A dose of reality on Medicare for All’s cost

Presidential hopeful Elizabeth Warren just released her plan to pay for Medicare for All. It’s ludicrous from the jump.

For starters, its price tag is “only” $20.5 trillion in new federal spending over 10 years. That’s $10 trillion less than both the libertarian Mercatus Center and the left-leaning Urban Institute estimate Medicare for All’s cost to be.

Warren has even failed to convince the usually sympathetic comedians on Saturday Night Live, who spun her pledge not to “raise taxes on the middle class by one penny” as a promise to raise middle-class taxes by several trillion pennies.

The nonpartisan Committee for a Responsible Federal Budget recently released a report outlining how our country could come up with those several trillion pennies. The options are alarming — and have no chance of garnering the support of the public.

For example, the federal government could gin up $30 trillion over a decade by reducing all nonhealth spending by 80%. That’s absurd. An 80% cut to the military, for example, would require reducing the number of soldiers and officers from 1.3 million to just 270,000. The average new Social Security benefit would drop from $18,000 annually to just $3,600 a year.

The CRFB also took a look at what kind of taxes would be required to raise $30 trillion. One idea is a new 32% payroll tax on top of the existing 15.3% payroll tax. The result would be a total tax rate of over 47% on just about every dollar of wage income in this country. Middle-class workers ultimately pay these payroll taxes in the form of lower wages.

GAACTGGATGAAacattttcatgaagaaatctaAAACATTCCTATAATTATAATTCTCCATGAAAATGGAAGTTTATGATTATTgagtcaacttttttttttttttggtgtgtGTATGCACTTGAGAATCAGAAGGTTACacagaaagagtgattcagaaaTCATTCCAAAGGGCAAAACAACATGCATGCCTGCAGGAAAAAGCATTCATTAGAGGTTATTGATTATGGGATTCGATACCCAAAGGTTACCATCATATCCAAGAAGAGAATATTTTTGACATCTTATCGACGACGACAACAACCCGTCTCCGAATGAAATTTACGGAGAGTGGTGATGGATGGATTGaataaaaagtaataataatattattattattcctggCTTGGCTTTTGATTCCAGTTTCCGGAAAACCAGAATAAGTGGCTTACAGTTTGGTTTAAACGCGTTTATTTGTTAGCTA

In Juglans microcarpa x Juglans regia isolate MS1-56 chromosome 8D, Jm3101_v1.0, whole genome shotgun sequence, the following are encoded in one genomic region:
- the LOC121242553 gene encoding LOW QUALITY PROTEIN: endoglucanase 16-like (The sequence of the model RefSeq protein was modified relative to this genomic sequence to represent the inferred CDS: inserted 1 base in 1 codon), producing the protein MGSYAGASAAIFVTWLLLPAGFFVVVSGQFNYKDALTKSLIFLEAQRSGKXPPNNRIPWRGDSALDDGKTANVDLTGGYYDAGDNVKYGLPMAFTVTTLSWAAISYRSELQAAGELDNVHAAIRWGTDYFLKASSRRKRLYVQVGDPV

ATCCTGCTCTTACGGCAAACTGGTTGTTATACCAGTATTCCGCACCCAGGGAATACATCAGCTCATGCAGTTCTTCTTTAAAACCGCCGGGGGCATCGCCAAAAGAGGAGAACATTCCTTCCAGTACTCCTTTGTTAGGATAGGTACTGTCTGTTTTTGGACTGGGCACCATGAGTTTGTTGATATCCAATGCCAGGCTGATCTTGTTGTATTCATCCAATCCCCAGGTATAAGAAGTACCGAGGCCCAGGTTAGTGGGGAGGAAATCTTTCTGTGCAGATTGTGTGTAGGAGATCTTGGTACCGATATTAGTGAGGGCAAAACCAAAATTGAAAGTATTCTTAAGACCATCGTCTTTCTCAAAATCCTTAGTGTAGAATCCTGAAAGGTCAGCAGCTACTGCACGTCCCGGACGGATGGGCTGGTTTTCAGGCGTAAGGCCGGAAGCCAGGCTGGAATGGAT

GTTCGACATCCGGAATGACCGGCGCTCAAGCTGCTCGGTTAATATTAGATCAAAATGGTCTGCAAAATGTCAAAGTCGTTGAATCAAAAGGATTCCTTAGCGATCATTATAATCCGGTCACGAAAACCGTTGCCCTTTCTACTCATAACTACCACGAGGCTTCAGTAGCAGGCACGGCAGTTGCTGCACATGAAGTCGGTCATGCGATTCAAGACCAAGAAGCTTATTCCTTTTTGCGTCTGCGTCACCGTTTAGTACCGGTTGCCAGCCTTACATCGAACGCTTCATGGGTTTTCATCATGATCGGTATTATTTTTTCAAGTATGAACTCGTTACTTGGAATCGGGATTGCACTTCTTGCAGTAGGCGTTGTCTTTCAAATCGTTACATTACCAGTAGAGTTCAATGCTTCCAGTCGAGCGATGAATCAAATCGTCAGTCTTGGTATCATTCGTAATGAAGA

The government could also more than double all individual and corporate income tax rates. That would make U.S. corporate tax rates the highest among developed nations. Alternatively, the government could allow national debt to double to reach 205% of the economy — five times the historic average.

Doubling Americans’ tax burden, or borrowing two times the total capacity of the U.S. economy, are recipes for economic catastrophe. That’s exactly what supporters of Medicare for All appear to be calling for.

Sally C. Pipes is president, CEO, and Thomas W. Smith fellow in healthcare policy at the Pacific Research Institute. Her latest book is The False Promise of Single-Payer Health Care (Encounter). Follow her on Twitter @sallypipes.

Nothing contained in this blog is to be construed as necessarily reflecting the views of the Pacific Research Institute or as an attempt to thwart or aid the passage of any legislation.

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